The Flamboyant Fund-Raiser

Elena Kess is wearing 6-inch lizard-skin stilettos the color of a moonless midnight. She’s so high off the ground that she’s tiptoeing rather than walking across 30th Avenue.

Even if you don’t notice the heels, you can’t miss Elena, who’s as bold as a chorus of exclamation points.

Skin-tight black jeans lead to a flowing green blouse. She has a voluminous scarf tied voluptuously around her neck, and her ears are decorated with giant golden circles that peek through her streaming honey-highlighted hair.

A couple of passers-by greet her as she sets up shop at a corner bistro table outside the restaurant Oveila. She puts Maximus, her flirty long-haired Chihuahua, on a short leash while she empties her purse, arranging her car keys, iPod, matches and Marlboros next to a slender glass of Greek ice coffee that’s twice her heel height.


Photo by Nancy A. Ruhling
For Elena, charity begins each day.

Cell phone; where is her cell phone? Oh, she must have left it in the car. This is more than annoying; she can’t raise money for her favorite charity, Carnival of Love, without it.

OK, let’s face it. This is what happens when you’re Elena, the queen of all-nighters, and are stupid enough to start your day at 9 a.m. Elena didn’t get home until 2:30 a.m., which she considers an early night, and she usually doesn’t begin working until the crack of high noon.


Photo by Nancy A. Ruhling
Hand and paw, Elena and Maximus work the crowds.

“People will have a heart attack if they see me here now,” she says.

But that’s not what happens; she’s such a fixture at the restaurants in the area that people stop to talk to her and to pet Maximus.

She can’t remember how long she’s been coming here, but she has tons of friends in the neighborhood, and she likes to patronize their places. Astoria is not her home, but it is where everyone knows her. She has a house on Long Island and spends a good deal of her time traveling.


Photo by Nancy A. Ruhling
Elena primps for the photo.

The daughter of somewhat affluent Greek immigrants, Elena was born in Manhattan and raised on Long Island and Queens. Her parents divorced early in her life, and when she was 12, she was sent to Greece to live with her father for four years.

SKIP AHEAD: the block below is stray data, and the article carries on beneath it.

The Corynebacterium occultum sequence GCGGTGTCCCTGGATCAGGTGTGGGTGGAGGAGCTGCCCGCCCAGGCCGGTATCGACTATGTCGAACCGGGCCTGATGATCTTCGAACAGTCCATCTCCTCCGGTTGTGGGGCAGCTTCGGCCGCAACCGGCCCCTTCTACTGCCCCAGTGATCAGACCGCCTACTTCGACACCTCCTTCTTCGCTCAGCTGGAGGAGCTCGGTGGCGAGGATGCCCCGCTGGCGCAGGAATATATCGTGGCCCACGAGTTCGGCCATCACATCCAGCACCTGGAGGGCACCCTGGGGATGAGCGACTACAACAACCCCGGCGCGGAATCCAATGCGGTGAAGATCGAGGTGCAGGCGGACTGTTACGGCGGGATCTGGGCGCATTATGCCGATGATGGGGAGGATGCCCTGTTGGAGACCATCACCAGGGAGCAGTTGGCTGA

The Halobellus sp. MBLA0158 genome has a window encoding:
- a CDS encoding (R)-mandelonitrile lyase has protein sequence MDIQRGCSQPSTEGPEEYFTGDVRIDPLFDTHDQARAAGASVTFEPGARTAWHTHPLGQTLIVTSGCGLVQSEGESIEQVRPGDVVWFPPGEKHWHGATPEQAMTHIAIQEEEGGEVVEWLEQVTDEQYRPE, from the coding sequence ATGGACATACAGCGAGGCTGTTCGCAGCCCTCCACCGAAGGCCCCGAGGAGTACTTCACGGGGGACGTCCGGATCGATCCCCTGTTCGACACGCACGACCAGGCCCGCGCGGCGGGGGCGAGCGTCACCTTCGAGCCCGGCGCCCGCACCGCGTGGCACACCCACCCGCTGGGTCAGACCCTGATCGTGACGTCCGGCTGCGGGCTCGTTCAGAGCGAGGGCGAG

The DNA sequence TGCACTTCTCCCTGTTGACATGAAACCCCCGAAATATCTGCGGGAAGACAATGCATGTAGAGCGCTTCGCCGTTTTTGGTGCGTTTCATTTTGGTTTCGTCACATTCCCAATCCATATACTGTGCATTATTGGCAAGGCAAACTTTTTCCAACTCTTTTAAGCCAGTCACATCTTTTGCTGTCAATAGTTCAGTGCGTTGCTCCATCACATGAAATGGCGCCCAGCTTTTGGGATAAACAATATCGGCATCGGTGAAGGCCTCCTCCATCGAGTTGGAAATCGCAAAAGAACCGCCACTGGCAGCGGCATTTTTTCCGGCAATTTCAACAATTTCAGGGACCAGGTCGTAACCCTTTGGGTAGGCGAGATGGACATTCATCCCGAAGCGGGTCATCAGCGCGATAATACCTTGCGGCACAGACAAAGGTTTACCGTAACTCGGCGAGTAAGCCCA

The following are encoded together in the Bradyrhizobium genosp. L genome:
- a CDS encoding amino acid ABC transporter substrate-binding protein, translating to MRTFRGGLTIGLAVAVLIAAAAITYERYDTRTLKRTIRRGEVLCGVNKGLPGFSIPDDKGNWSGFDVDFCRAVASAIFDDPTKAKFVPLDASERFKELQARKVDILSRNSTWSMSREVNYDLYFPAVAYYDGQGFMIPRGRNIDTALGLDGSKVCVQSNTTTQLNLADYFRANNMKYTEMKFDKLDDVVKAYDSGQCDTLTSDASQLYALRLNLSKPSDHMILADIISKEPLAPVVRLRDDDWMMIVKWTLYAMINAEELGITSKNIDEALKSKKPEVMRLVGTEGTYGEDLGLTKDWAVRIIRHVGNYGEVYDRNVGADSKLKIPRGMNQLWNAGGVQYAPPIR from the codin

“I was devastated at first, but they were the best years of my life,” she says. “I had a lot of freedom.”

Her return to reality came her first day at Bayside High. “I had to go through a metal detector; I felt like I was in jail. And I didn’t fit in; I was used to a European lifestyle, and I had a European style — I was wearing skirts, low heels and bows in my hair.”


Photo by Nancy A. Ruhling
Elena’s pet project is the Carnival of Love.

She managed to make adjustments and to make friends, and all was going well until her senior year at Queens College. That’s when her father died. “This was life-changing,” she says, lighting a Marlboro. “He wasn’t sick. I got a call in the middle of the night saying he was gone.”

Speaking of death, Maximus has pulled his leash to the max and is heading toward traffic. “He’s a wanderer like me,” Elena says as she reels him in.


Photo by Nancy A. Ruhling
Elena’s fund-raising survival kit.

Elena’s father left her financially secure, and after she and her younger brother bought several properties in Astoria, Bayside and Long Island, she became a mortgage broker, eventually carving out a career with some of the top banks in Manhattan.

“I loved the work, and I loved dressing up,” she says. “When the mortgage rates were low and everyone was getting loans, I used to sleep in my office to get the paperwork done; I couldn’t even go to the bathroom.”

When she was shifted to an office job in the summer of 2011, she made what she calls a “snap, spontaneous decision.” She quit, packed her bags and headed to Greece.


Photo by Nancy A. Ruhling
Elena and Maximus pound the pavement.

“I made Athens my base, and with one piece of luggage, I traveled all through Europe and Asia,” she says.

When she returned, she turned her talents to charity, becoming the sponsorship director of Carnival of Love, a nonprofit that supports the health and well-being of children.

“It’s a lot of work,” she says, “but I’m making a difference.”


Photo by Nancy A. Ruhling
Elena’s Marlboro blows off some smoke.

Elena’s schedule today is packed — the fund-raiser is Friday — and she’s not likely to go to bed until 4 a.m. But the rest of her time isn’t so structured.

“I don’t know where I’ll be a month from now,” she says. “I wake up, and I never know what will happen. I’ve always been a free spirit. There’s always something to see or someone to see, and I always get sidetracked.”


Photo by Nancy A. Ruhling
Elena’s shades work the day and night shifts.

Yes, she’ll start looking for a full-time, paying job soon.

The waitress comes up and tells Elena how beautiful she looks.

A little boy falls out of his stroller in the street, and Elena jumps up, a glass of water in hand. She helps his father help him up. She doesn’t go back to her post until the child is all smiles.

Nancy A. Ruhling may be reached at
Copyright 2012 by Nancy A. Ruhling